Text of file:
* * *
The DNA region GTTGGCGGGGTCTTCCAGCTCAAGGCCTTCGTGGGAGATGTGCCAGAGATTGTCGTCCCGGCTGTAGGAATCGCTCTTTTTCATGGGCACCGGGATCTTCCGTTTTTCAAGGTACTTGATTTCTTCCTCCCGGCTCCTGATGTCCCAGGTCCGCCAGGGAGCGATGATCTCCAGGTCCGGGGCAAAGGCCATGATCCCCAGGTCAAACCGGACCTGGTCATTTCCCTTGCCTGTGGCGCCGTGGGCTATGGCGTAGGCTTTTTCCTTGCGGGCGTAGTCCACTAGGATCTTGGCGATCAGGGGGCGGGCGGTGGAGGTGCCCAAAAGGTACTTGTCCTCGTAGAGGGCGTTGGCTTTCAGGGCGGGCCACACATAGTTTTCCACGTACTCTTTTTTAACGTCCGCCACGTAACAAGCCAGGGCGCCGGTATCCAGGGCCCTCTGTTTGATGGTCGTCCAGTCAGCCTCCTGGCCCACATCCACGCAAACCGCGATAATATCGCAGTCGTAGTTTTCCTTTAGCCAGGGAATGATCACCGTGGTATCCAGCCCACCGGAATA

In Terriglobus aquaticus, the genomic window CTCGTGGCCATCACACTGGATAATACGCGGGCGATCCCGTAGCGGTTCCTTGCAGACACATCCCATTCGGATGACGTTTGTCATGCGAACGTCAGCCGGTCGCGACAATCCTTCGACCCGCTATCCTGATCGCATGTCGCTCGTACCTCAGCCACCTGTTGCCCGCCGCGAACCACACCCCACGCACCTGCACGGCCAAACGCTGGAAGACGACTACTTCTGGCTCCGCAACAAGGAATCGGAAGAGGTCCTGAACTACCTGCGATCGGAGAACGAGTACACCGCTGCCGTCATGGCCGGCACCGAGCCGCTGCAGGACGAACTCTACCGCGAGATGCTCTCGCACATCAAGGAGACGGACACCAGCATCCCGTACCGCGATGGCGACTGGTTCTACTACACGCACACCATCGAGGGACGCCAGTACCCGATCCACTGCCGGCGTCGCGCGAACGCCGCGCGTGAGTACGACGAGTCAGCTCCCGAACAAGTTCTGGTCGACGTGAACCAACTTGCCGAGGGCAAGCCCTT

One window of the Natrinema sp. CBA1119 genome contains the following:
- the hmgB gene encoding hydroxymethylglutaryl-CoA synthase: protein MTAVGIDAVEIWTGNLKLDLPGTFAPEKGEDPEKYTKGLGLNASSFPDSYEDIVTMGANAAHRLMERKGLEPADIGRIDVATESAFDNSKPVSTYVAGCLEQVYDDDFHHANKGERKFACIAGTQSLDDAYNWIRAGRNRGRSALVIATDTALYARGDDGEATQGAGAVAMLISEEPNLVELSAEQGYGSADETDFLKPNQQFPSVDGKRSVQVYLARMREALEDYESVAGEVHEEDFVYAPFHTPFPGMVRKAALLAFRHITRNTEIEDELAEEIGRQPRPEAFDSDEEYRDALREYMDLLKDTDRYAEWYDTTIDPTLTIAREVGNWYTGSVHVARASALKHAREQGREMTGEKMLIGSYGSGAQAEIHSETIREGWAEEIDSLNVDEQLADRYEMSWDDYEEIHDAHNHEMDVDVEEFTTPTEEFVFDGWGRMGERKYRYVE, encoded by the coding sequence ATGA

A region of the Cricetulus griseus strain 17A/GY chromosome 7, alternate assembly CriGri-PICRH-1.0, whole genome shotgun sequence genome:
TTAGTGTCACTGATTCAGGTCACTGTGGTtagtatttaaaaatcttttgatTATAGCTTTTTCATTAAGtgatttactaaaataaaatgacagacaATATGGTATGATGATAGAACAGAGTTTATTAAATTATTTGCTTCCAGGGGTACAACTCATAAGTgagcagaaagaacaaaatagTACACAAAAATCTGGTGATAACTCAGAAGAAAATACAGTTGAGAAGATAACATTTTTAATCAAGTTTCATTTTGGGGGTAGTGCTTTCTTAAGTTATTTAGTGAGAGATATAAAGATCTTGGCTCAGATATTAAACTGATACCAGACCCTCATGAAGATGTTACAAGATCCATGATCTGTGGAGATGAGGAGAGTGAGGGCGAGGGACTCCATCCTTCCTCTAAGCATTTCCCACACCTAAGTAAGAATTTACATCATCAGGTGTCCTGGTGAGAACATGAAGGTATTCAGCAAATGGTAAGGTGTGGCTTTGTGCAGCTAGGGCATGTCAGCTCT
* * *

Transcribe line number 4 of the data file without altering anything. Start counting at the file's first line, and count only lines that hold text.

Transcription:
- the hmgB gene encoding hydroxymethylglutaryl-CoA synthase: protein MTAVGIDAVEIWTGNLKLDLPGTFAPEKGEDPEKYTKGLGLNASSFPDSYEDIVTMGANAAHRLMERKGLEPADIGRIDVATESAFDNSKPVSTYVAGCLEQVYDDDFHHANKGERKFACIAGTQSLDDAYNWIRAGRNRGRSALVIATDTALYARGDDGEATQGAGAVAMLISEEPNLVELSAEQGYGSADETDFLKPNQQFPSVDGKRSVQVYLARMREALEDYESVAGEVHEEDFVYAPFHTPFPGMVRKAALLAFRHITRNTEIEDELAEEIGRQPRPEAFDSDEEYRDALREYMDLLKDTDRYAEWYDTTIDPTLTIAREVGNWYTGSVHVARASALKHAREQGREMTGEKMLIGSYGSGAQAEIHSETIREGWAEEIDSLNVDEQLADRYEMSWDDYEEIHDAHNHEMDVDVEEFTTPTEEFVFDGWGRMGERKYRYVE, encoded by the coding sequence ATGA